The Kensington Runestone

Scanned with Artec Eva and Space Spider. Eva was used to scan the entire stone, resulting in a superb digital replica, while Space Spider scanned the runes themselves, for a deeper view of the engraving marks and the surrounding stone, after which all scans were combined into one final model.

Scanning time: 
<1 hour
Processing time: 
1 hour for initial color results; 4 hours for final, maximum-resolution results

Scanned with Artec Eva and Space Spider. Eva was used to scan the entire stone, resulting in a superb digital replica, while Space Spider scanned the runes themselves, for a deeper view of the engraving marks and the surrounding stone, after which all scans were combined into one final model.

All scans were completed in under one hour. Post-processing time: 1 hour for initial color results, 4 hours for final, maximum-resolution results. This extra time taken was to ensure that the 3D model is a seamless, magnificent digital copy of the Kensington Runestone.

In the words of Laser Design’s 3D scanning expert Kevin Shain, here’s how the post processing was done: “First I duplicated all the raw data in the workspace. Having only one day with the Runestone, I needed to work fast and accurately, but also have a backup plan in case something went wrong and I needed to go back a few steps.”

“Next, I processed the Eva data to achieve the ‘macro view’ of the Runestone. I had scanned the Runestone face up for the first step, then carefully turned it over to scan the underside. Before I did anything else, I ran global registration on each side to make sure everything was fine before alignment. Just to be safe, I had put color markings around the Runestone before scanning, so I didn’t select automatic base removal.”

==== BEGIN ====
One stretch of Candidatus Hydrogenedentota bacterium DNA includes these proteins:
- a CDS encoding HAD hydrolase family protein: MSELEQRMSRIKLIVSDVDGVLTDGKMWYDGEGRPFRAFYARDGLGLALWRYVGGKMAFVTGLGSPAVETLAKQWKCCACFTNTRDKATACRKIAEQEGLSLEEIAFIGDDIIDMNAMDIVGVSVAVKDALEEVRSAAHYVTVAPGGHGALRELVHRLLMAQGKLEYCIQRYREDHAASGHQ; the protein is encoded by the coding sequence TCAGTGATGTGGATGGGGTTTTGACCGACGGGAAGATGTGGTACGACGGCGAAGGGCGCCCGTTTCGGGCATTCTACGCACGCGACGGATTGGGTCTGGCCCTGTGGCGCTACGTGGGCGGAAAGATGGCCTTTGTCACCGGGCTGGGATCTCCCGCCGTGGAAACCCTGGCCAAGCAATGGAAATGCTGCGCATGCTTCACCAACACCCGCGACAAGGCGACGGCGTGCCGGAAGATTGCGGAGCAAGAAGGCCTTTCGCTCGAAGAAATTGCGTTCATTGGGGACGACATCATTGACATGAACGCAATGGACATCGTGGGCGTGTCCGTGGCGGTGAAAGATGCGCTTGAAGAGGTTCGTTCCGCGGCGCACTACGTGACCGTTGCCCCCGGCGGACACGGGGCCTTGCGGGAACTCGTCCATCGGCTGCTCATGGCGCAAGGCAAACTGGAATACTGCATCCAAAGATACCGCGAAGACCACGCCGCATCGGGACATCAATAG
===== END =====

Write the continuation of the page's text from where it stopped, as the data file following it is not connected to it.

“The markings were helpful, because blurry colors are a sure sign of misalignments. But the color was sharp and crisp, so I was confident in the registration. One could say the texture on the table ‘sparked joy’ for the processing, and so I thanked it for its service and then deleted it, using the base removal tool.”

“After deleting the table, I aligned top and bottom Eva datasets together. Alignment went perfectly, so I ran a final global registration on both sides together, followed by a mild outlier removal process, finishing up with a sharp fusion. Then I simplified that data and texturized it to create the first color 3D model of the Runestone. The next step was to combine this data with the super high resolution Space Spider data.”

“For the Space Spider portion, I ran global registration on each of the Space Spider scan data sets to confirm everything was fine with no misalignments. To make things easier, I used the existing EVA model as the registered dataset in the Align tool to bring each of my Space Spider scans to the position of the EVA data. It worked perfectly!”

“The Space Spider and EVA data completely matched. I ran the last global registration on everything, followed by an outlier removal, and finally sharp fusion. The result was a complete, high resolution 3D model of the Kensington Runestone.”